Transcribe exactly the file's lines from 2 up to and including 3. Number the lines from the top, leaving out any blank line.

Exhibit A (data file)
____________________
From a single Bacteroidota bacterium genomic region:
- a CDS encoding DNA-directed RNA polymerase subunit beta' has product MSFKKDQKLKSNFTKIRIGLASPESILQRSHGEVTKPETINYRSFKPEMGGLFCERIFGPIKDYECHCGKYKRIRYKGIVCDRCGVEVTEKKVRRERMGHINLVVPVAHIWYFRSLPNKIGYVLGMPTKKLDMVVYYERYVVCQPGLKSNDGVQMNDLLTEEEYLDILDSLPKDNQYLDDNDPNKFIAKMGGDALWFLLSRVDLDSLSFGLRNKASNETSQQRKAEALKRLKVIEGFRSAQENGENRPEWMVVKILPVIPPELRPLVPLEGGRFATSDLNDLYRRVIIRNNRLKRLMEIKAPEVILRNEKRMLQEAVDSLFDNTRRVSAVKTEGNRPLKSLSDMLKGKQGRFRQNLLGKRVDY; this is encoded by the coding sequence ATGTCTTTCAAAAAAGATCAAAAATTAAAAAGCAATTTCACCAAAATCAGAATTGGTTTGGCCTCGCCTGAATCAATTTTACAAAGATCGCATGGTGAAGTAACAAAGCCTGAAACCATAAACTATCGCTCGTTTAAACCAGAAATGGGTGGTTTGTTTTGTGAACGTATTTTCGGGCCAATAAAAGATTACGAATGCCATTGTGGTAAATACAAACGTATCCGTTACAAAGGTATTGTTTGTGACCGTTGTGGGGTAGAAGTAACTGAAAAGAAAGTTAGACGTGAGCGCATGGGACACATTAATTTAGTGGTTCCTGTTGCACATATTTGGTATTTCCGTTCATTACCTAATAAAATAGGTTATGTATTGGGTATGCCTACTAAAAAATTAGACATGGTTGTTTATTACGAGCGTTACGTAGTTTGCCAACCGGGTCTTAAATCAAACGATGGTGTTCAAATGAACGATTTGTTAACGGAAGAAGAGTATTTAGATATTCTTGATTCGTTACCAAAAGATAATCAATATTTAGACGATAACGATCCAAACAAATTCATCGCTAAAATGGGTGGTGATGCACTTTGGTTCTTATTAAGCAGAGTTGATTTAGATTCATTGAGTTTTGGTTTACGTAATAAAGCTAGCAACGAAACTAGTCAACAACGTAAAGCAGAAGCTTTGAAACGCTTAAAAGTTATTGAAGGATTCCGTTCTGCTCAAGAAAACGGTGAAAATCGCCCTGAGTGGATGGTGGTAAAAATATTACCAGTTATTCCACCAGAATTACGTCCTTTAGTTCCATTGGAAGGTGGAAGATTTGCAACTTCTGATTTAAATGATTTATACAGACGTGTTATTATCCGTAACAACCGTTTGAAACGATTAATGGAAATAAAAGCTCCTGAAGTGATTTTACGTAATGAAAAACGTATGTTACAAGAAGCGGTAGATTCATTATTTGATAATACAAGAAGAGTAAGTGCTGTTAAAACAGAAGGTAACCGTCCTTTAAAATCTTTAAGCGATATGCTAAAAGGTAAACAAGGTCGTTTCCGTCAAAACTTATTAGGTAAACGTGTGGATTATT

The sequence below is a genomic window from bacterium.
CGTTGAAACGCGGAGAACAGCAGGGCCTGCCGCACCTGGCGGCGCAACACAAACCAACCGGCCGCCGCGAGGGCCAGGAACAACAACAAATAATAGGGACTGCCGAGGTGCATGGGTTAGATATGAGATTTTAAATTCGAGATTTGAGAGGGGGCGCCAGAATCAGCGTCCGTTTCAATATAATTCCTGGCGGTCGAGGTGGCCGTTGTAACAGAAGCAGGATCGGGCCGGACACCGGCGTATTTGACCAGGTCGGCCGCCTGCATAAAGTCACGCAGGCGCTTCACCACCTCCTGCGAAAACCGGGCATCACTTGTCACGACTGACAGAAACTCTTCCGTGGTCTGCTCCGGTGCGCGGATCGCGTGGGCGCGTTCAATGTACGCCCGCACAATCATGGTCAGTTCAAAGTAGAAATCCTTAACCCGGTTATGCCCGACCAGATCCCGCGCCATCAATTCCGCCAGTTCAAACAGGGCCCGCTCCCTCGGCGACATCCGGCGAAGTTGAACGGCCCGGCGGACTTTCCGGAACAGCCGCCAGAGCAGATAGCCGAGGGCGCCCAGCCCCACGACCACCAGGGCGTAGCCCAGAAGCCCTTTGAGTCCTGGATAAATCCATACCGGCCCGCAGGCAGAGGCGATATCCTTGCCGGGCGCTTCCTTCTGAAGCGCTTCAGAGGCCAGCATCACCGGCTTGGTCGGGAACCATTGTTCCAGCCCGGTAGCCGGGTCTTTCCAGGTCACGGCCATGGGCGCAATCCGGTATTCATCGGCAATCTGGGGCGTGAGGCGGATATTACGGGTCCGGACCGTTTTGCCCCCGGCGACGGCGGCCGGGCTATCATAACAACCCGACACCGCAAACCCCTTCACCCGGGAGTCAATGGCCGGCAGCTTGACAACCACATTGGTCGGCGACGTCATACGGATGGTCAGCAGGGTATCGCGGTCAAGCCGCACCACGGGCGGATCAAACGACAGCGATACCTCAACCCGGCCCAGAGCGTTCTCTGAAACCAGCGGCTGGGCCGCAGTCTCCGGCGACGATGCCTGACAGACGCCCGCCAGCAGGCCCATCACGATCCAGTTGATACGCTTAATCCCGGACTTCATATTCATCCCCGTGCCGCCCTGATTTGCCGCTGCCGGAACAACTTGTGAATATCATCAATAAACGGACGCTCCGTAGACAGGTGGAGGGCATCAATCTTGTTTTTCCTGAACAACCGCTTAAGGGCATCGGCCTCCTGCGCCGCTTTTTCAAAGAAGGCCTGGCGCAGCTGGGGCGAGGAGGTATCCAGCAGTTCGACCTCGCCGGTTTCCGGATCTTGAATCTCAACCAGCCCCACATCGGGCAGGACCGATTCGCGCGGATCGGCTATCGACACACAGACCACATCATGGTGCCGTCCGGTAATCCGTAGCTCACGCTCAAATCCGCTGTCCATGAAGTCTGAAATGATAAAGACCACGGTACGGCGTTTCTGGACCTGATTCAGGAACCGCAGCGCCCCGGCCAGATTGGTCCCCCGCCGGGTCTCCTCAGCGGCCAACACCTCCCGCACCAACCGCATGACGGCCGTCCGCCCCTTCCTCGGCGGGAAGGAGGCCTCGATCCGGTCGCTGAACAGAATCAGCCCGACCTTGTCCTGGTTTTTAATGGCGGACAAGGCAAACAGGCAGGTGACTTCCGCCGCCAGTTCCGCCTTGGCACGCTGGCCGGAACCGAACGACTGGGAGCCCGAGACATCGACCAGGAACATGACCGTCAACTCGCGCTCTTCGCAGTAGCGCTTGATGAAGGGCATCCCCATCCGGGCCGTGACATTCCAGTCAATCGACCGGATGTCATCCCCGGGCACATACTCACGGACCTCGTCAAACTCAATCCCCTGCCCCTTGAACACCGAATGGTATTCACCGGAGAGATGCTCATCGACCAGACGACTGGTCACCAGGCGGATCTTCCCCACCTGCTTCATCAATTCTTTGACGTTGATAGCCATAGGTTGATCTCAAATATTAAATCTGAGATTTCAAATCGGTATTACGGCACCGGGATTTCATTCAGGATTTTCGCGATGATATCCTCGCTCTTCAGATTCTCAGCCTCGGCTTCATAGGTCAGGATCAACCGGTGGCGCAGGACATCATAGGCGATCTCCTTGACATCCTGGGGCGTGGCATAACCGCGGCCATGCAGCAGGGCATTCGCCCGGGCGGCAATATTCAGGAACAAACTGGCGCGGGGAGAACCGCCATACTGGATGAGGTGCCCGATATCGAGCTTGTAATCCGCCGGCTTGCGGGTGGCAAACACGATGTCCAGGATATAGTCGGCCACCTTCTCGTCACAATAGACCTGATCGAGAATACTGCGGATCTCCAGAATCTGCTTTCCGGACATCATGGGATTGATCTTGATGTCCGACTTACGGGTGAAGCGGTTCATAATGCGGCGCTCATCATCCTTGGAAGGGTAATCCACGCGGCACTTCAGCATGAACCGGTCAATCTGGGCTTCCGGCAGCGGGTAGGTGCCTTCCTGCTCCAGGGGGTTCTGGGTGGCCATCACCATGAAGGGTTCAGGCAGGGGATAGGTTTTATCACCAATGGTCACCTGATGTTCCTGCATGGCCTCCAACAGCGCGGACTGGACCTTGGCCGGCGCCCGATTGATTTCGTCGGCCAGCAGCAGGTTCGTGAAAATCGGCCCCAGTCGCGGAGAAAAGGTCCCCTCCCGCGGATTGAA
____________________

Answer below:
- a CDS encoding DNA-directed RNA polymerase subunit beta' has product MSFKKDQKLKSNFTKIRIGLASPESILQRSHGEVTKPETINYRSFKPEMGGLFCERIFGPIKDYECHCGKYKRIRYKGIVCDRCGVEVTEKKVRRERMGHINLVVPVAHIWYFRSLPNKIGYVLGMPTKKLDMVVYYERYVVCQPGLKSNDGVQMNDLLTEEEYLDILDSLPKDNQYLDDNDPNKFIAKMGGDALWFLLSRVDLDSLSFGLRNKASNETSQQRKAEALKRLKVIEGFRSAQENGENRPEWMVVKILPVIPPELRPLVPLEGGRFATSDLNDLYRRVIIRNNRLKRLMEIKAPEVILRNEKRMLQEAVDSLFDNTRRVSAVKTEGNRPLKSLSDMLKGKQGRFRQNLLGKRVDY; this is encoded by the coding sequence ATGTCTTTCAAAAAAGATCAAAAATTAAAAAGCAATTTCACCAAAATCAGAATTGGTTTGGCCTCGCCTGAATCAATTTTACAAAGATCGCATGGTGAAGTAACAAAGCCTGAAACCATAAACTATCGCTCGTTTAAACCAGAAATGGGTGGTTTGTTTTGTGAACGTATTTTCGGGCCAATAAAAGATTACGAATGCCATTGTGGTAAATACAAACGTATCCGTTACAAAGGTATTGTTTGTGACCGTTGTGGGGTAGAAGTAACTGAAAAGAAAGTTAGACGTGAGCGCATGGGACACATTAATTTAGTGGTTCCTGTTGCACATATTTGGTATTTCCGTTCATTACCTAATAAAATAGGTTATGTATTGGGTATGCCTACTAAAAAATTAGACATGGTTGTTTATTACGAGCGTTACGTAGTTTGCCAACCGGGTCTTAAATCAAACGATGGTGTTCAAATGAACGATTTGTTAACGGAAGAAGAGTATTTAGATATTCTTGATTCGTTACCAAAAGATAATCAATATTTAGACGATAACGATCCAAACAAATTCATCGCTAAAATGGGTGGTGATGCACTTTGGTTCTTATTAAGCAGAGTTGATTTAGATTCATTGAGTTTTGGTTTACGTAATAAAGCTAGCAACGAAACTAGTCAACAACGTAAAGCAGAAGCTTTGAAACGCTTAAAAGTTATTGAAGGATTCCGTTCTGCTCAAGAAAACGGTGAAAATCGCCCTGAGTGGATGGTGGTAAAAATATTACCAGTTATTCCACCAGAATTACGTCCTTTAGTTCCATTGGAAGGTGGAAGATTTGCAACTTCTGATTTAAATGATTTATACAGACGTGTTATTATCCGTAACAACCGTTTGAAACGATTAATGGAAATAAAAGCTCCTGAAGTGATTTTACGTAATGAAAAACGTATGTTACAAGAAGCGGTAGATTCATTATTTGATAATACAAGAAGAGTAAGTGCTGTTAAAACAGAAGGTAACCGTCCTTTAAAATCTTTAAGCGATATGCTAAAAGGTAAACAAGGTCGTTTCCGTCAAAACTTATTAGGTAAACGTGTGGATTATT

The sequence below is a genomic window from bacterium.